Thinking of opening a new bar? Scared to death of the potential hardships that may ensue and worried about how to deal with the ramifications of an ongoing pandemic? Concerned at the costs, hidden and known, you are likely to encounter?
All of these fears are well founded but this shouldn’t stop you from pursuing your dream of owning and running a successful bar. You should however prepare for a very rough ride, especially in the age of COVID-19.
The success rate of bars is closely aligned to that of a new restaurant and recent surveys suggest that 60% of these close within a year and 80% don’t make it past five years, in other words there is a high turnover when it comes to the hospitality industry.
Here are some tips to consider when it comes to making your move into the bar industry.
Design – Form Over Function?
There is a tendency to overthink things when it comes to the design of a bar when in all honesty what most bargoers are looking for is a good homely location to enjoy a drink or a cocktail.
This doesn’t mean that you can rest easy when it comes to putting together your aesthetic, it means you just need to know precisely what vibe you are looking to project to your prospective customers.
You’ll need to consider the theme of your establishment. Are you going for a high-end wine bar vibe or perhaps looking to open a good honest looking ‘local’ pub style of bar? Either way the detailing should work across the entire piece.
Will you be looking to have a bar with lots of booths, are you considering the options of counter stools vs bar stools? Does your menu match the design ethos?
Perhaps the easiest way to consider these aspects is first working out if your bar values form over function or vice-versa? I.e. Do you want the style of your bar to come ahead of the functionality? Whenever you walk into any bar you can tell pretty much straight away which one of the two styles it represents.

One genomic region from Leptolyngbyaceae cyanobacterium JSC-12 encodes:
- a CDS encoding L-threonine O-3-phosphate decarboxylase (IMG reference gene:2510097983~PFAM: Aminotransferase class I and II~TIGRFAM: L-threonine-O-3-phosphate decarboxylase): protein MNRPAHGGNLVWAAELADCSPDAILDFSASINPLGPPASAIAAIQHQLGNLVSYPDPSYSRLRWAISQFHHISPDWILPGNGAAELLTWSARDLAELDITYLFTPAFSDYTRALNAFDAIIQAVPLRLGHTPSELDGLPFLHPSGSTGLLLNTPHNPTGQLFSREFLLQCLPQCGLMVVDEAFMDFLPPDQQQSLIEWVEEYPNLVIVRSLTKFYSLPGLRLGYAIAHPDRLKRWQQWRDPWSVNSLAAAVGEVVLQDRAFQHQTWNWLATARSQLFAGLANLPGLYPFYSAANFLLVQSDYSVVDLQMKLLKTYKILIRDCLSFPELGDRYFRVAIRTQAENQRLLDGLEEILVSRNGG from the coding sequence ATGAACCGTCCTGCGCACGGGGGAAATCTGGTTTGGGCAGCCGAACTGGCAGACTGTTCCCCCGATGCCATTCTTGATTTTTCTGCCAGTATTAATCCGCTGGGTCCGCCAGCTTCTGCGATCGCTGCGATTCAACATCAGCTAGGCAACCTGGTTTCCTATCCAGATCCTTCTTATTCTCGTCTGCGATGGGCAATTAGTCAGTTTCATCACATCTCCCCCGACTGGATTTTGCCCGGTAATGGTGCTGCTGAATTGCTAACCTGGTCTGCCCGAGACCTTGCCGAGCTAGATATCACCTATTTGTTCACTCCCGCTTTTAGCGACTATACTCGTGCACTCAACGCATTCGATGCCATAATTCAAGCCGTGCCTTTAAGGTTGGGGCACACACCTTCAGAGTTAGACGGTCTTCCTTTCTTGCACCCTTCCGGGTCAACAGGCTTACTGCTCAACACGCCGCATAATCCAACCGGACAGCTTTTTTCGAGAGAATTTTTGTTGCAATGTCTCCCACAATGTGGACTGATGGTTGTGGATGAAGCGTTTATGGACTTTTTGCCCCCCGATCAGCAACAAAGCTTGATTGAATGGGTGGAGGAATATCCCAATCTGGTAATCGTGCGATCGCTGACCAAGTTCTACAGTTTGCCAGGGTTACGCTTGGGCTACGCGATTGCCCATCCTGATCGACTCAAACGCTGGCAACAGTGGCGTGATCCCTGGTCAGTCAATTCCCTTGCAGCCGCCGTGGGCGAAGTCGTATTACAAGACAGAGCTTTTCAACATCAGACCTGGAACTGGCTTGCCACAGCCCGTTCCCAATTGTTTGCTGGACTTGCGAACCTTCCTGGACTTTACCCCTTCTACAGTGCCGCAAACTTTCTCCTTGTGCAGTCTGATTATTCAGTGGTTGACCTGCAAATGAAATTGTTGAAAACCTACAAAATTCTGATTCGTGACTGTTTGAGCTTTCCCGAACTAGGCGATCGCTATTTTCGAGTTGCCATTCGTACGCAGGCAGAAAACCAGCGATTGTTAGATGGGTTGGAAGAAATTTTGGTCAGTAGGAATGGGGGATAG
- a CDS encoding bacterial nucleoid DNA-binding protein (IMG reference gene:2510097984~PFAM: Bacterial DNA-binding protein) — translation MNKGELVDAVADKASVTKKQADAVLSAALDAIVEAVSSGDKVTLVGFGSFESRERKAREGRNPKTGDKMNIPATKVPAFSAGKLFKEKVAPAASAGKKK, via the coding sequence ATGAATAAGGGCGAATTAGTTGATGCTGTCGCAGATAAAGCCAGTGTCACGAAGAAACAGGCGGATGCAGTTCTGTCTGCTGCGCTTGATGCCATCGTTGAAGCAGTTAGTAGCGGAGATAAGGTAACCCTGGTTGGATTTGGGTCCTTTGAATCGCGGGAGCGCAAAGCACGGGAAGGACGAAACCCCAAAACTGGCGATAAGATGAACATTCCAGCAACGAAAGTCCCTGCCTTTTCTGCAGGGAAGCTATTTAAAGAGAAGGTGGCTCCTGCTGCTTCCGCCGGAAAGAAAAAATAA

Decide which is more relevant for your market, and stick with it.
Location, Location, Location
While it’s true that visitors will trek to the ends of the world to find a well respected bar and are willing to enter even the dingiest of neighborhoods to drink at a much loved pub, when you are starting out you can not afford such luxuries.
You’ll need to make sure your bar has great footfall and is near to other key locations in the vicinity. Does your location serve a strong office base, is it in an easily accessible location and are there any municipal guidelines that could hamper you?
Do the research required before selecting the location of your bar. Look at your potential competition and see if there is a niche to be served by your soon-to-be newly opened venture.
In this day and age it’s not enough to merely serve great drinks and have a wide alcoholic menu, you’ll need to offer a strong level of catering as well. Make sure your dining offering, whether it be big or small, reflects the vibe you are going for and be aware that a bad meal (or even snacks and appetizers) could negatively affect a customer’s overall experience.
In other words you can’t skimp on the food you offer, if the offering you provide is going to be small, make sure it’s bespoke and has character so that it might stand on its own.
Knowing that this is a very competitive market means you need to start small, don’t look to fill a warehouse sized space, just because it appears to be good value. Some of the longest running bars are those who are deliberately, and perhaps even quaintly, cosy. In many ways a small bar helps to secure a loyal customer base.
A tightly run locale is one that is easiest to maintain and then, should this prove successful, you can look to scale up in terms of capacity and size or even spread to a second location.
COVID-19 is Here for the Long Haul
We all hope and pray that the effects of the deadly pandemic will start to diminish in 2021 but in all honesty the long-term repercussions of the virus aren’t going away any time soon.
Even though the vaccine will aid our move back to some level of normality it’s likely that some will still be very fearful of mingling in tight dark bars long into the coming years and as such you should plan accordingly.
Whether this means limiting the capacity of your indoor area or just making sure that you ‘drink-out’ takeaway options are top quality, you need to be ready for a likely shift in the mindset of the bulk of your customers in the medium to long-term.